In an interview with AdAge that went live last night, he explained why he decided to address the problem in this way–which gives us an opportunity ask whether the strategy worked.

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Crisp Thinking Promises to Prevent Your Worst Social Media Nightmares

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We’ve already established the fact that social media screwups can affect even the most infallible among us.

Such failures may be an accepted risk of doing business in the digital realm–but wouldn’t you like a little more in the way of security to ensure that your client doesn’t pull a U.S. Airways?

UK-based company Crisp Thinking started as a provider of child protection technologies for Internet service providers, but its latest product promises to deliver the unthinkable by protecting your company and your clients from the kind of missteps that can quickly go viral–and ensure days, if not weeks, of terrible headlines.

Curious? We spoke to founder Adam Hildreth for more details.

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GM’s Own Video Claims Its Recalled Cars Are Safe to Drive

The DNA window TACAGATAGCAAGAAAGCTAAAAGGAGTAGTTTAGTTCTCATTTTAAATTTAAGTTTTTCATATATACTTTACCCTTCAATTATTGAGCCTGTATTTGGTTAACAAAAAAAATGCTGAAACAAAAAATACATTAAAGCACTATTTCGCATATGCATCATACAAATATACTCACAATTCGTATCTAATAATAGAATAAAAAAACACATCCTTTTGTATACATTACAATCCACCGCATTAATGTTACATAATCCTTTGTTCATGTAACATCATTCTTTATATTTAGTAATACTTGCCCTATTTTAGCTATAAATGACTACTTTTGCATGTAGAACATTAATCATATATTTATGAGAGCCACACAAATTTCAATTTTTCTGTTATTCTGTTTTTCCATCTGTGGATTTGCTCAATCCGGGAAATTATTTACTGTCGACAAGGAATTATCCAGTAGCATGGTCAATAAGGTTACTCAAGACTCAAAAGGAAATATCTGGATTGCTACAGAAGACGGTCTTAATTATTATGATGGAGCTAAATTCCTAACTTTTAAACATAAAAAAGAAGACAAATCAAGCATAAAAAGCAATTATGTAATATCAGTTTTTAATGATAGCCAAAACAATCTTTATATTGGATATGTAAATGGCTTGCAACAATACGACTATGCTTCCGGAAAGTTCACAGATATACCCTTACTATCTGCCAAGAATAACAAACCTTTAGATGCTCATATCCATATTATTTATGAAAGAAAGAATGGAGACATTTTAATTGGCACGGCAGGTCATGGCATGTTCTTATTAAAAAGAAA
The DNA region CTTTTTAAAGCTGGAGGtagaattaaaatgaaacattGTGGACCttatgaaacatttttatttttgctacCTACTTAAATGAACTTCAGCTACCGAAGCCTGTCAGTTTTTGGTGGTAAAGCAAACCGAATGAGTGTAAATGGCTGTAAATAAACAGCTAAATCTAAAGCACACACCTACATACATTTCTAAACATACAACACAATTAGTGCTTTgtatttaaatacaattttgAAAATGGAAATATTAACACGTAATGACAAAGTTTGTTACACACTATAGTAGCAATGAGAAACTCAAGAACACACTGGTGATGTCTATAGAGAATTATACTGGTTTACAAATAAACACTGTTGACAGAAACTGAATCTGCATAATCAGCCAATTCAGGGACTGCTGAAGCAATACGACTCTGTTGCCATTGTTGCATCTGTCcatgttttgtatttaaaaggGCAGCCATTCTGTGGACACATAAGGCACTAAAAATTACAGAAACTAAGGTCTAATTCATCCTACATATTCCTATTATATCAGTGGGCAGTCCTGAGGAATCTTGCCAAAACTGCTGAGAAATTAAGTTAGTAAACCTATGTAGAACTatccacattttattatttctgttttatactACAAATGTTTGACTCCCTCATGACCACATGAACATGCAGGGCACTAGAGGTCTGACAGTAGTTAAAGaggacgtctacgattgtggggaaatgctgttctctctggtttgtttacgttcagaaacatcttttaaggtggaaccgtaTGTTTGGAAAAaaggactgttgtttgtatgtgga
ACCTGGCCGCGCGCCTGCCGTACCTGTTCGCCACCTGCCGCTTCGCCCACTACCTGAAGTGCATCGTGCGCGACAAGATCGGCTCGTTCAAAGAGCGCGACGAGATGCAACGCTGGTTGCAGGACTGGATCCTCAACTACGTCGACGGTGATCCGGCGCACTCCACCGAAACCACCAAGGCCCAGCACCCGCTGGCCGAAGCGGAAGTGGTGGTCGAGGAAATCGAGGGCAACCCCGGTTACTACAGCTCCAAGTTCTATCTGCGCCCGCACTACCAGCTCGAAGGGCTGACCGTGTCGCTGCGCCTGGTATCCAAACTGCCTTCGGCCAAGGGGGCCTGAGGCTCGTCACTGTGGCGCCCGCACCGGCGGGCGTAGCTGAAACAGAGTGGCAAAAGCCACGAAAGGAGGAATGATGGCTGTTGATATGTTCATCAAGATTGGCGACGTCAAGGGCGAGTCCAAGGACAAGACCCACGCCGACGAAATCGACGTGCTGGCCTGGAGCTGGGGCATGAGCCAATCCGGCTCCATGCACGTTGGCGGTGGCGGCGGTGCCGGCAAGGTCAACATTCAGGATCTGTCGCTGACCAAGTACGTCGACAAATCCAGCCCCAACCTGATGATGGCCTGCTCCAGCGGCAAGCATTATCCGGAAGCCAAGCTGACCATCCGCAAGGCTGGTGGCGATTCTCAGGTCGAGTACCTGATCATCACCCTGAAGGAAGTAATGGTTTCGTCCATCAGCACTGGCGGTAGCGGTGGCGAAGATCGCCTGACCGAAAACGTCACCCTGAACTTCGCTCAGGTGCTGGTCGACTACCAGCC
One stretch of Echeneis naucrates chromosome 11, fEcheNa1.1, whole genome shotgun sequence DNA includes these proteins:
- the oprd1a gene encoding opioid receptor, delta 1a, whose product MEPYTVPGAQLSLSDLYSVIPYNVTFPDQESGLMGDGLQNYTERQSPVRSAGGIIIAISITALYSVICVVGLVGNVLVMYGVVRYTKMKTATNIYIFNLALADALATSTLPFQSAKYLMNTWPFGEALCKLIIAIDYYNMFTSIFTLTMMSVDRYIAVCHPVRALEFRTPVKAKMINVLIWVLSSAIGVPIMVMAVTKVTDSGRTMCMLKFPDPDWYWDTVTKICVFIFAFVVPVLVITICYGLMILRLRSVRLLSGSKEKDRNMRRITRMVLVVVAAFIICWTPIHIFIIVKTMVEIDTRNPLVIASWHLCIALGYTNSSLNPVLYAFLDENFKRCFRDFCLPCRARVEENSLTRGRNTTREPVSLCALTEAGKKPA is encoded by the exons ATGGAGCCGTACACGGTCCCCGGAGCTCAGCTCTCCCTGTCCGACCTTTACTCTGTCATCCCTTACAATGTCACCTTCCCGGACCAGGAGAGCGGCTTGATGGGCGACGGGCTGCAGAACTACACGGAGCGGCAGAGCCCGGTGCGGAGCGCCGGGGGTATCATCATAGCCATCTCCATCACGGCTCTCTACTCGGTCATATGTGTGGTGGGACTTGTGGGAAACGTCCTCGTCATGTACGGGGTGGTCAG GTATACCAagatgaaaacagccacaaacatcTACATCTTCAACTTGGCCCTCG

Here’s another development in the corporate world’s biggest ongoing damage control campaign: according to GM’s own tests and accompanying video, released this morning on its unfortunately named content site “FastLane”, affected vehicles are totally safe to drive before being repaired…as long as drivers remember a series of dos and don’ts.

Here VP of global vehicle safety Jeff Boyer, who the company named to the newly created position less than two months ago to help manage the crisis, explains:

Looks good, but that was a long list of qualifiers…

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Nintendo Responds to Petition Asking for Reinstatement of Same-Sex Relationships in ‘Tomodachi Life’ Game

Nintendo Strikes Down Gay Marriage Requests for Tomodachi Life - IGNJust weeks before Nintendo plans to release its life-simulation game Tomodachi Life in western markets, it has patched out a “bug” that allowed — as the company put it — “strange relationships,” AKA same-sex romances between characters. The decision has sparked an increasingly-popular online petition called Miiquality, which is asking Nintendo to reverse its actions.

Tye Marini, the 23-year-old Nintendo fan from Mesa, Arizona, who launched the campaign last month, said of his hopes for the 3DS game, “I want to be able to marry my real-life fiancé’s Mii, but I can’t do that…My only options are to marry some female Mii, to change the gender of either my Mii or my fiancé’s Mii, or to completely avoid marriage altogether and miss out on the exclusive content that comes with it.”

In response to the petition and growing controversy, Nintendo released a statement, saying: